According to Watts Humphrey* the first of the Six Basic Principles of process change is:
Changes Start at the Top...
Senior Management Leadership is required to launch the change effort
and to provide continuing resources and priority
It is an axiom of process change--of any kind of change in organizations--that if it the change does not have the necessary degree of visibility and support at the level at which it is resourced, it will fail.
Our experience has been that all kinds of changes, when they are driven by the practitioners within the company, need to actively solicit and maintain effective sponsorship. Yet most practitioners are more absorbed in the details of getting the changes defined and implemented and can be totally blindsided when the resources are withdrawn, or other priorities interfere and even cause cancellation of the initiative.
Process change agents and champions must consciously and intentionally set up a program to address sponsorship needs. With our long term focus on process changes, Corvus has for a way that provides this stability and correctly aligns the initiatives with the true (though sometimes unrecognized and under-appreciated) business pressures that occur within organizations.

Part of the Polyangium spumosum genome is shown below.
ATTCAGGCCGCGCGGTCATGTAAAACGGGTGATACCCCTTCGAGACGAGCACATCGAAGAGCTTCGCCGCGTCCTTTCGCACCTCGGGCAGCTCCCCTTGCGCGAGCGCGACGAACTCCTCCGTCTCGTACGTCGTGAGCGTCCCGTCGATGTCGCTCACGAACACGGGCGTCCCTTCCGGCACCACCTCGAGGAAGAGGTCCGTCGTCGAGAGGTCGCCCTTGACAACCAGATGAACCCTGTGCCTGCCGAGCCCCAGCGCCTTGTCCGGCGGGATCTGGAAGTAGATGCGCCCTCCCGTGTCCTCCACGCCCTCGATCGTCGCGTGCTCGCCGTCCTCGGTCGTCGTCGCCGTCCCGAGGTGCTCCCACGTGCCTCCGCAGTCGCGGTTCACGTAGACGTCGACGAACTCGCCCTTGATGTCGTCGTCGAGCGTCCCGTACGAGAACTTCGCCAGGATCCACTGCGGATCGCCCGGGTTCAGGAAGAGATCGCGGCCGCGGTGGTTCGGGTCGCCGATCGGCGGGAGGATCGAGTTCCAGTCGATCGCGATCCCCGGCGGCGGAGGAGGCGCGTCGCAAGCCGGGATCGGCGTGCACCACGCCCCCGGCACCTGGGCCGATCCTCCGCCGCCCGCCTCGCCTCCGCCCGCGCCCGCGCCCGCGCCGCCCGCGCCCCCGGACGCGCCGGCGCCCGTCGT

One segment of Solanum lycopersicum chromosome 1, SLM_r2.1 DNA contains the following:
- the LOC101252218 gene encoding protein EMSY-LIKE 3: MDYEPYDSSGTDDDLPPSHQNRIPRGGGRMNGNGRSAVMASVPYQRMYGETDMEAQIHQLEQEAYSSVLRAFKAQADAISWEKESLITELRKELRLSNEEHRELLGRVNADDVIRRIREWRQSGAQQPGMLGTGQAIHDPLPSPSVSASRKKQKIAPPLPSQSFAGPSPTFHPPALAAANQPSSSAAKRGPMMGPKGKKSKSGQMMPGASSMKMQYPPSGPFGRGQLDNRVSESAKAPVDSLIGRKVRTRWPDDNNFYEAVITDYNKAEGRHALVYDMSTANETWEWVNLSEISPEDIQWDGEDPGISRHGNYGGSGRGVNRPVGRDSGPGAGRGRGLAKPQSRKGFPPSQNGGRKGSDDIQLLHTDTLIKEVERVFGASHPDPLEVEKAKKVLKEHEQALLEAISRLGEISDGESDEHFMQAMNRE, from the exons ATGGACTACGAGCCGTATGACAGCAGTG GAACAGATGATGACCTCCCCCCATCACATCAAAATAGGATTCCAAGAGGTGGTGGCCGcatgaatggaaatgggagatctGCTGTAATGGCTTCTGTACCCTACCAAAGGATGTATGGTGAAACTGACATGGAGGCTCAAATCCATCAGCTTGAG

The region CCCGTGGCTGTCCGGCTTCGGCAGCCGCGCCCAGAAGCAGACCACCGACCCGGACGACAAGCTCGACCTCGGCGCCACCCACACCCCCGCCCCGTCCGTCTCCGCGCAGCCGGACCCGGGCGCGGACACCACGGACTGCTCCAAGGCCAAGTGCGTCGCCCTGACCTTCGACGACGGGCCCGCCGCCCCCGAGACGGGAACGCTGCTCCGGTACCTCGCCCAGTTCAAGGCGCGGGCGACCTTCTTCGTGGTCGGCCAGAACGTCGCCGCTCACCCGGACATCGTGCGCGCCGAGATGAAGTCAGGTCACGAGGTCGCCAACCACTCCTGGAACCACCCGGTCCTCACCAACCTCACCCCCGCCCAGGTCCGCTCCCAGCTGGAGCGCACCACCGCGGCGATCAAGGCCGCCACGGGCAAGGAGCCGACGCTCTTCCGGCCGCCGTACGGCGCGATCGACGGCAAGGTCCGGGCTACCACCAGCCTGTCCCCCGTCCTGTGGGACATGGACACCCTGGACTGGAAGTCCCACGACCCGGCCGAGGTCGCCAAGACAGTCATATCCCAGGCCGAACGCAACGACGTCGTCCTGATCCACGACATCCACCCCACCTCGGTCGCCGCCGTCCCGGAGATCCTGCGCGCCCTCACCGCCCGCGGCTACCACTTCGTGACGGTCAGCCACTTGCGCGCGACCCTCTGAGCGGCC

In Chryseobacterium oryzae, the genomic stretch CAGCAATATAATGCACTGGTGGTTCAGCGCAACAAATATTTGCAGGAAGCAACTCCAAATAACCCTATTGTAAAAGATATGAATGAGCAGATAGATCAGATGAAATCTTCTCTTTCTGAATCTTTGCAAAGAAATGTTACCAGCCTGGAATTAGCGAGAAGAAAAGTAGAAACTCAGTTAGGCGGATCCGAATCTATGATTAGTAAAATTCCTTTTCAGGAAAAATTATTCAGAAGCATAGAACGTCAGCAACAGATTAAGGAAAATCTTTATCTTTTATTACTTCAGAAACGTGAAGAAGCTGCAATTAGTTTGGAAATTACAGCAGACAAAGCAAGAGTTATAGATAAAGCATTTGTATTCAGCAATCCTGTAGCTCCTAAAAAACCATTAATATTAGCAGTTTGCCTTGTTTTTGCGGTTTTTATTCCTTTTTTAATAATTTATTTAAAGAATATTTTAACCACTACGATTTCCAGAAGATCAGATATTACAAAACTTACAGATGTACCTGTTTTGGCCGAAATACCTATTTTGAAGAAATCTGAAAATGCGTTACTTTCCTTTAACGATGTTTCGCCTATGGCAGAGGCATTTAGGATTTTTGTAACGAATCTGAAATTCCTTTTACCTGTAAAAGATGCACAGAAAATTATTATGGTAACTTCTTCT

Each business is different and the sponsorship program must be carefully tailored to the facts on the ground. But there are some consistent themes:• Ensure the initiative is truly aligned with the organization's needs
This usually means translating the initiative into clearly defined profit goals.• Analyze the supporting and resisting forces
We often use a "Force Field Analysis" approach to this. Identifying the real reason why people resist changes helps to provide the necessary counter-measures without forcing the resistance underground.• Support advocates, neutralize opponents
Through careful consideration of the organizational structures, roles and responsibilities, political forces, and individual personalities, the change group can provide the advocates with what they need to continue advocating and prevent the opponents from being effective in opposition..• Build a sponsorship succession plan
This is to ensure continuation of support when the inevitable personnel changes and reorganizations occur• Implement "Customer Service" plan
Develop and implement a "customer service" plan that specifically targets the key stakeholders (either supporters or opponents of the change) and provides them with what they truly need aligned with the proposed change.Each situation is different, but without taking care of the true sponsoring customer base for a process change, all of the good work will be lost.